During the registration process, you will need to upload a photo of your ID or any other government-issued document. Then, upload three samples of your previous work. They’ll let you know when the verification process is complete, and you can start using the site and browsing their current projects.

There are a couple dozen types of projects you can apply for. Here are just a few:

  • Logo design
  • Website design
  • Product design
  • Company or product name
  • Signage
  • Tagline
  • Infographic
  • Book cover
  • Banner ad
  • Landing page design
  • Brochure

But now we come to the most problematic point of CrowdSpring. It’s called spec work.

What’s the Catch With Spec Work?

Spec work stands for “speculative work”, a concept notorious for what many people perceive as exploitation.

How so? The process is structured like a contest. A client lists the project along with the requirements. Then, the freelancers do the work as best they can. One of them gets chosen and paid, while all the others are left empty-handed, without even a rating to show for. All they can do is bid for another project – and risk doing even more work for free. And that is the single most important downside to CrowdSpring.

A lot has been said about the exploitative nature of spec work. But many agency executives claim that it doesn’t yield good results for clients either.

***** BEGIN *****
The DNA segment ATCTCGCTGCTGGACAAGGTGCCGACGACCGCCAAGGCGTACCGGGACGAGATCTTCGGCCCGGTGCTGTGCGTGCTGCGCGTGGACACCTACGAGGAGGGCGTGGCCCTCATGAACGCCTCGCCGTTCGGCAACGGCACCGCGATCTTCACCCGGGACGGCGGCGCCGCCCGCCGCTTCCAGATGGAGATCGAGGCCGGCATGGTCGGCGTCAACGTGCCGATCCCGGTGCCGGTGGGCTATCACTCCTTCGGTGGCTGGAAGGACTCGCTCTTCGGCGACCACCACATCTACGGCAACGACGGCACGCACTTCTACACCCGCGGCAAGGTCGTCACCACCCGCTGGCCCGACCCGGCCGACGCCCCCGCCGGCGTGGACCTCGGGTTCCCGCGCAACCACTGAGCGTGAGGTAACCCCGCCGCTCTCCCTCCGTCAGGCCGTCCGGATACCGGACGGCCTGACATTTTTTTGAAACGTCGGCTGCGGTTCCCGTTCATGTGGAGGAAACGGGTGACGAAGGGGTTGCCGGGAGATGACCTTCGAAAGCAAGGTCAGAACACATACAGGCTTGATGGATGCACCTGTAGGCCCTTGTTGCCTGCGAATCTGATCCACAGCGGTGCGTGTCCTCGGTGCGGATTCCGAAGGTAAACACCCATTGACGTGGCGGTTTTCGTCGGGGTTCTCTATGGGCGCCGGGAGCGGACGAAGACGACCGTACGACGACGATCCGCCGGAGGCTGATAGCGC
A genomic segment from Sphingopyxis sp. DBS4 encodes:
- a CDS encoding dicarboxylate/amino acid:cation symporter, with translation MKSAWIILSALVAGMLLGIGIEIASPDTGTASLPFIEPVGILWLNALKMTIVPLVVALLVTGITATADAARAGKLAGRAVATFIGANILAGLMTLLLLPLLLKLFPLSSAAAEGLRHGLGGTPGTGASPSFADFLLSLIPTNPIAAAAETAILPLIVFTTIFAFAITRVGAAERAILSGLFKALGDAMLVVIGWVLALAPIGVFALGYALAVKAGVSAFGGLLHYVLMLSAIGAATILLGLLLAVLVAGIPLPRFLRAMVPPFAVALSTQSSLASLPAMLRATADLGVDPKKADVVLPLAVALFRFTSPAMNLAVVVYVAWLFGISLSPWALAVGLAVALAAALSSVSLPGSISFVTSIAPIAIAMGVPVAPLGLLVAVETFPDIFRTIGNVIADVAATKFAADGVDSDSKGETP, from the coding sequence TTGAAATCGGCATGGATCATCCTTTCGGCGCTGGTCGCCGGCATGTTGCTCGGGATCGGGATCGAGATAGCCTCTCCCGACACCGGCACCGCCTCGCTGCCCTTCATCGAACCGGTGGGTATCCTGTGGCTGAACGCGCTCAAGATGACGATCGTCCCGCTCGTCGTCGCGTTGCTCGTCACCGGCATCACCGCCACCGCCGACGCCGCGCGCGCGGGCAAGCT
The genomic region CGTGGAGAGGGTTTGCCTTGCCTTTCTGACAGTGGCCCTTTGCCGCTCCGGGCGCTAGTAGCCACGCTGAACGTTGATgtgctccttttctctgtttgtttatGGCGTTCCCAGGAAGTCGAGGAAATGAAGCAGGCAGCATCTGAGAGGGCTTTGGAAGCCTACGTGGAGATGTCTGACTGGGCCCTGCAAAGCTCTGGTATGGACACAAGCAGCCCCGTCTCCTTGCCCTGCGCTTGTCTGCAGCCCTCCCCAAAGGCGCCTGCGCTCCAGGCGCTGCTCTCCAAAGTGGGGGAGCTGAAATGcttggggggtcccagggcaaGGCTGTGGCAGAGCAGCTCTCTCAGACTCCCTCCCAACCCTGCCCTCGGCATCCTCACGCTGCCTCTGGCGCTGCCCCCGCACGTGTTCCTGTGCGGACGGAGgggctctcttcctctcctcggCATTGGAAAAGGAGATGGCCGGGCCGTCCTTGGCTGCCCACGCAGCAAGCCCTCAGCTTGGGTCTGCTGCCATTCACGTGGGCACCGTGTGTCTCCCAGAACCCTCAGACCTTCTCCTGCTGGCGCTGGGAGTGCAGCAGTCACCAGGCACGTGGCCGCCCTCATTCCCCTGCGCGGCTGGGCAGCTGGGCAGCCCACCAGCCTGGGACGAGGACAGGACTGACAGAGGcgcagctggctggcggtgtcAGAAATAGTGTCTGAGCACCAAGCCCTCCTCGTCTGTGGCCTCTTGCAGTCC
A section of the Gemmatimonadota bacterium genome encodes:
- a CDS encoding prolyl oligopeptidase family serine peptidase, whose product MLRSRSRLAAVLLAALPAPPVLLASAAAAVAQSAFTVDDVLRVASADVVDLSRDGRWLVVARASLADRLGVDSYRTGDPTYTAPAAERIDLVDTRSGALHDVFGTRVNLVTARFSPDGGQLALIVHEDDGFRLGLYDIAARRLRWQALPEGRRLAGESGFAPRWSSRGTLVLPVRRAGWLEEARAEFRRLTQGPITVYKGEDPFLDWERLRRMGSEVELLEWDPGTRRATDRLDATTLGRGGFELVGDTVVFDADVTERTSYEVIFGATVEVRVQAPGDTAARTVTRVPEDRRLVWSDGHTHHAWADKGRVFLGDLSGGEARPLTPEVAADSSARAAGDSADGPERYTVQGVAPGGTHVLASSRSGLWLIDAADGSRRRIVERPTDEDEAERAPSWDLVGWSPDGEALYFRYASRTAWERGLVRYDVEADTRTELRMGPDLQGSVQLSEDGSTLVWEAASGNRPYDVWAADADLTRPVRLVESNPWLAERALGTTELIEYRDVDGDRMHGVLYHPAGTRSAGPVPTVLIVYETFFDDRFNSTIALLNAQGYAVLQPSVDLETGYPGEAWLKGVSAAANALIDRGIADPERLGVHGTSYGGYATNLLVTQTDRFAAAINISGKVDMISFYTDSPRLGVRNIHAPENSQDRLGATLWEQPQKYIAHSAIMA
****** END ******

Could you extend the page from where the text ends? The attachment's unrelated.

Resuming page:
What We Like About CrowdSpring

  • Your final product is the only thing that matters. Apart from three samples that you need to submit as part of your registration, you don’t need to showcase anything else.
  • The pay is nice if you’re a newcomer to the world of graphic design. Earning $200 or more for a logo sounds very nice compared to, say, Fiverr, where many projects are done for as little as $5.
  • They aren’t geographically restrictive. So far, they have had over 220 thousand freelancers from 195 countries. 
  • Payouts go via PayPal and Payoneer, which are hands down the most convenient options a freelancer can choose.

What We Don’t Like (or Even Hate) About CrowdSpring

  • Spec work DOES smack of exploitation. True, you often have to do a lot of work for free when you’re dipping your toes into graphic design or any other area. But with CrowdSpring, you have absolutely no guarantee that you’ll ever earn a dime. Don’t forget that you are competing against thousands of other freelancers!
  • They aren’t accepting new applicants at the moment. But if you’re interested to give the platform a try, make sure to add your email to the waiting list.
  • It takes too long to process the payments. The company’s official policy is that your first payment may take up to 30 days to process. With every other project, the maximum delay should be 14 days, but many freelancers complain that it takes even more than that. 

Conclusion – Does It Make Sense to Try CrowdSpring?

Considering that they aren’t even admitting new members at the moment, the above question seems pointless.

But would it be worth it if they deign to open their gates one of these days?

I would still recommend to find some other place. If you like to work for free, you can always volunteer for a charity or NGO. That will at least reflect in your portfolio, boosting your chances to start making some actual bucks.

In the meantime, you can always resort to some other crowdsourcing sites such as Amazon mTurk. They don’t pay anywhere near $200 per project. But at least they pay.